Organic EL device 300, shown in FIG. 3, is illustrative of another preferred embodiment of the invention. Contrary to the historical pattern of organic EL device development, light emission from the device 300 is through the light transmissive (e.g. transparent or substantially transparent) cathode 314. While the anode of the device 300 can be formed identically as the device 200, thereby permitting light emission through both anode and cathode, in the preferred form shown the device 300 employs an opaque charge conducting element forming the anode 302, such as a relatively high work function metallic substrate. The organic luminescent medium 306 and therefore each of its layers 308, 310, and 312 correspond to the medium 106 and layers 108, 110, and 112, respectively and require no further description. The significant difference between devices 200 and 300 is that the latter employs a thin, light transmissive (e.g., transparent or substantially transparent) cathode in place of the opaque cathode customarily included in the organic EL devices, and in most instances, employs an opaque anode instead of the light transmissive anode normally employed.

Viewing organic EL devices 200 and 300 together, it is apparent that the present invention offers the option of mounting the devices on either a positive or negative polarity opaque substrate.

The organic luminescent medium of the EL devices of this invention contains a minimum of three separate organic layers, at least one layer forming the electron injecting and transporting zone of the device, and at least two layers forming the hole injecting and transporting zone, one layer of the latter zone providing a hole injecting zone and the remaining layer providing a hole transporting zone.

A layer containing a porphyrinic compound forms the hole injecting zone of the organic EL device. A porphyrinic compound is any compound, natural or synthetic, which is derived from or includes a porphyrin structure, including porphine itself. Any of the prophyrinic compounds disclosed by Adler, U.S. Pat. No. 3,935,031 or Tang U.S. Pat. No. 4,356,429, the disclosures of which are here incorporated by reference, can be employed.

Preferred porphyrinic compounds are those of structural formula (1): ##STR1## wherein Q is --N═or --C(R)═;

M is a metal, metal oxide, or metal halide;

R is hydrogen, alkyl, aralkyl, aryl, or alkaryl; and

T1 and T2 represent hydrogen or together complete a unsaturated 6 member ring, which can include substituents, such as alkyl or halogen. Preferred 6 membered rings are those formed of carbon, sulfur, and nitrogen ring atoms. Preferred alkyl moieties contain from about 1 to 6 carbon atoms while phenyl constitutes a preferred aryl moiety.

In an alternative preferred form the porphyrinic compounds differ from those of structural formula (I) by substitution of two hydrogens for the metal atom, as indicated by formula (II): ##STR2##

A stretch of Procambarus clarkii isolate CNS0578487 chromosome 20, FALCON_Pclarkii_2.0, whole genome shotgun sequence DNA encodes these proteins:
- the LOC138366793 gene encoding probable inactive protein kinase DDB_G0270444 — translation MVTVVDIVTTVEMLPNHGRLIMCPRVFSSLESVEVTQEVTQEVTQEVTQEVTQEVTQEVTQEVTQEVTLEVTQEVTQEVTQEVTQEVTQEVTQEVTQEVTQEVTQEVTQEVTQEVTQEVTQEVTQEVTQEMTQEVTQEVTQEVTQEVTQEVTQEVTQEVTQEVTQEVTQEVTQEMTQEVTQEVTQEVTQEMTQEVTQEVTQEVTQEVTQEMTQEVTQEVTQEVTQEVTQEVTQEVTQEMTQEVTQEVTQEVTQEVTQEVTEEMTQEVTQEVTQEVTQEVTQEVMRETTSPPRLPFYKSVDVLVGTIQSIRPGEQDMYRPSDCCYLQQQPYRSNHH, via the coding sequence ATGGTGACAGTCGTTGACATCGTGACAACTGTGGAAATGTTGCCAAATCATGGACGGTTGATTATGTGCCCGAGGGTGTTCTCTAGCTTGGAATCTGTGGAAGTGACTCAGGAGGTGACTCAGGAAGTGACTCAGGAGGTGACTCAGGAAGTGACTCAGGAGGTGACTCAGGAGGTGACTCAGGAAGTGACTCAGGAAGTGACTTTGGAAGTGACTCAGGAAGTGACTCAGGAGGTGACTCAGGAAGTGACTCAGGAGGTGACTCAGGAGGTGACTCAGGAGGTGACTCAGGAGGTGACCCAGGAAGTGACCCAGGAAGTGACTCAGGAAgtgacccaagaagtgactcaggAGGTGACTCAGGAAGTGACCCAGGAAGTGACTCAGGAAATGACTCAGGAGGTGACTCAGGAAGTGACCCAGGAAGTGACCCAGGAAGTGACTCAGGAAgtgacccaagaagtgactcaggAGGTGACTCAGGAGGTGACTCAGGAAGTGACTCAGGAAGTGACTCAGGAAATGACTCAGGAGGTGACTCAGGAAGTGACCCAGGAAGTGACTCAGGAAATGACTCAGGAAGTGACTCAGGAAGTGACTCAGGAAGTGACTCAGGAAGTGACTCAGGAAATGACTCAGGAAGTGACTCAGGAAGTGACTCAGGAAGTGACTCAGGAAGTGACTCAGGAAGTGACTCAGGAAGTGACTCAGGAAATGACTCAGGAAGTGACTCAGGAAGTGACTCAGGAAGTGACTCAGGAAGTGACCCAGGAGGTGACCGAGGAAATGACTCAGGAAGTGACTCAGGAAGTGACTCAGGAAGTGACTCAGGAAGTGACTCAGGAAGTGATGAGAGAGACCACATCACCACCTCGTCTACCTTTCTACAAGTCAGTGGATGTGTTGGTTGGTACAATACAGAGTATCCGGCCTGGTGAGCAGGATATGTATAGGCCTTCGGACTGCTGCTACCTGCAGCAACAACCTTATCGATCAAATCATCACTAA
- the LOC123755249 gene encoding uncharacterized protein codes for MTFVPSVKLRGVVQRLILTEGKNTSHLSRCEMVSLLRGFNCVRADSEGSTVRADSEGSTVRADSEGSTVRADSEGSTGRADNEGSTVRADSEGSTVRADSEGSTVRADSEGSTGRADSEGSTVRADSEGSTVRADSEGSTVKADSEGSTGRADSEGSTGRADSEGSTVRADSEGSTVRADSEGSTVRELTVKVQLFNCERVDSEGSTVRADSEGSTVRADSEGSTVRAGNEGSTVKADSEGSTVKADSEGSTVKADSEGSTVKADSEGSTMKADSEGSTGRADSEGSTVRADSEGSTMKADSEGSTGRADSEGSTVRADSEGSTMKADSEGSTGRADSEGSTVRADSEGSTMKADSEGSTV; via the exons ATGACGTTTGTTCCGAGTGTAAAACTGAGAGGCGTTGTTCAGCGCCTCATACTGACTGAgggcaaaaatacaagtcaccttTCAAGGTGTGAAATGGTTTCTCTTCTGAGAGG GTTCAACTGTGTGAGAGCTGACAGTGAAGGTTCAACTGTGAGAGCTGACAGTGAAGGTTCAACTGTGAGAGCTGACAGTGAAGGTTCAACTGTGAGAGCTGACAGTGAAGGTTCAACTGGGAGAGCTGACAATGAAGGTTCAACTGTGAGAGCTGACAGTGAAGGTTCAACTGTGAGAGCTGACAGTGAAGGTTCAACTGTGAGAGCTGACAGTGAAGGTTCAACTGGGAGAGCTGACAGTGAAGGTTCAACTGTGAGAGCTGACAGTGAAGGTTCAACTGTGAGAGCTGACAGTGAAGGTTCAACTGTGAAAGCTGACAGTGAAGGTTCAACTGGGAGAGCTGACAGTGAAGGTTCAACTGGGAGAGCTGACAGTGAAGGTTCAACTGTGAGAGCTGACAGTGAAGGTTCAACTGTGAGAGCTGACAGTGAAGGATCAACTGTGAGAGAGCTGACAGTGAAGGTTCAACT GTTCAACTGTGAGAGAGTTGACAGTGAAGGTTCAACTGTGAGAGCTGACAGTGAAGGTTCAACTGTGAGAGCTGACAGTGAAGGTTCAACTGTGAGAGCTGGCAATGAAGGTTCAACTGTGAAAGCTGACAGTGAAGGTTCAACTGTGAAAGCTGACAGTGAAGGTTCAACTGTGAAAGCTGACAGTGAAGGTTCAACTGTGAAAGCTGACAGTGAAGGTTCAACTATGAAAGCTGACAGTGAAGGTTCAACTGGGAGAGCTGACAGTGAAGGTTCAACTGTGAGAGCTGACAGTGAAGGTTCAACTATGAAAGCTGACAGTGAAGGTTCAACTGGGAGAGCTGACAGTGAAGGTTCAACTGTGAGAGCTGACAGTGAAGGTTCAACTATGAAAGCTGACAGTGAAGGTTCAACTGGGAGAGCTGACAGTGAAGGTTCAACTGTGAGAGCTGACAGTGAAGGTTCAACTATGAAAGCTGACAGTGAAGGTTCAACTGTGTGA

Highly preferred examples of useful porphyrinic compounds are metal free phthalocyanines and metal containing phthalocyanines. While the porphyrinic compounds in general and the phthalocyanines in particular can contain any meal, the metal preferably has a positive valence of two or higher. Exemplary preferred metals are cobalt, magnesium, zinc, palladium, nickel, and, particularly, copper, lead, and platinum.

Illustrative of useful porphyrinic compounds are the following:

______________________________________PC-1: ProphinePC-2: 1,10,15,20-tetraphenyl-21H,23H-porphine copper (II)PC-3: 1,10,15,20-tetrapheyl-21H,23H-porphine zinc (II)PC-4: 5,10,15,20-tetrakis(pentafluorophenyl)-21H,23H-porphinePC-5: Silicon phthalocyanine oxidePC-6: Aluminum phthalocyanine chloridePC-7: Phthalocyanine (metal free)PC-8: Copper tetramethylphthalocyaninePC-10: Copper phthlocyaninePC-11: Chromium phthalocyanine fluoridePC-12: Zinc phthalocyaninePC-13: Lead phthalocyaninePC-14: Titanium phthalocyanine oxidePC-15: Magnesium phthalocyaninePC-16: Copper octamethylphthalocyanine______________________________________

The hole transporting layer of the organic EL device contains at least one hole transporting aromatic tertiary amine, where the latter is understood to be a compound containing at least one trivalent nitrogen atom that is bonded only to carbon atoms, at least one of which is a member of an aromatic ring. In one form the aromatic tertiary amine can be an arylamine, such as a monarylamine, diarylamine, triarylamine, or a polymeric arylamine. Exemplary monomeric triarylamines are illustrated by Klupfel et al U.S. Pat. No. 3,180,730. Other suitable triarylamines substituted with vinyl or vinyl radicals and/or containing at least one active hydrogen containing group are disclosed by Brantley et al U.S. Pat. Nos. 3,567,450 and 3,658,520.